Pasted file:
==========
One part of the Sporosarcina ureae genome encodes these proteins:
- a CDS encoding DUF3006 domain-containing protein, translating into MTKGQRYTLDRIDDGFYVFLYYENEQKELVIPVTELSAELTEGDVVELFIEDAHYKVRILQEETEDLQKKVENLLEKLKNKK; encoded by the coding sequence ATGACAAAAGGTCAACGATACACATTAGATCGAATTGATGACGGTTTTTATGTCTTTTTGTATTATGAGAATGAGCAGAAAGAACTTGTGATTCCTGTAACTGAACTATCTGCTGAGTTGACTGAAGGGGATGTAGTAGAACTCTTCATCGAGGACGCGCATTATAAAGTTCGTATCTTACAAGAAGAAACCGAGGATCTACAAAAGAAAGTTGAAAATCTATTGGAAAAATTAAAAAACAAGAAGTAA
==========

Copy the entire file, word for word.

One part of the Sporosarcina ureae genome encodes these proteins:
- a CDS encoding DUF3006 domain-containing protein, translating into MTKGQRYTLDRIDDGFYVFLYYENEQKELVIPVTELSAELTEGDVVELFIEDAHYKVRILQEETEDLQKKVENLLEKLKNKK; encoded by the coding sequence ATGACAAAAGGTCAACGATACACATTAGATCGAATTGATGACGGTTTTTATGTCTTTTTGTATTATGAGAATGAGCAGAAAGAACTTGTGATTCCTGTAACTGAACTATCTGCTGAGTTGACTGAAGGGGATGTAGTAGAACTCTTCATCGAGGACGCGCATTATAAAGTTCGTATCTTACAAGAAGAAACCGAGGATCTACAAAAGAAAGTTGAAAATCTATTGGAAAAATTAAAAAACAAGAAGTAA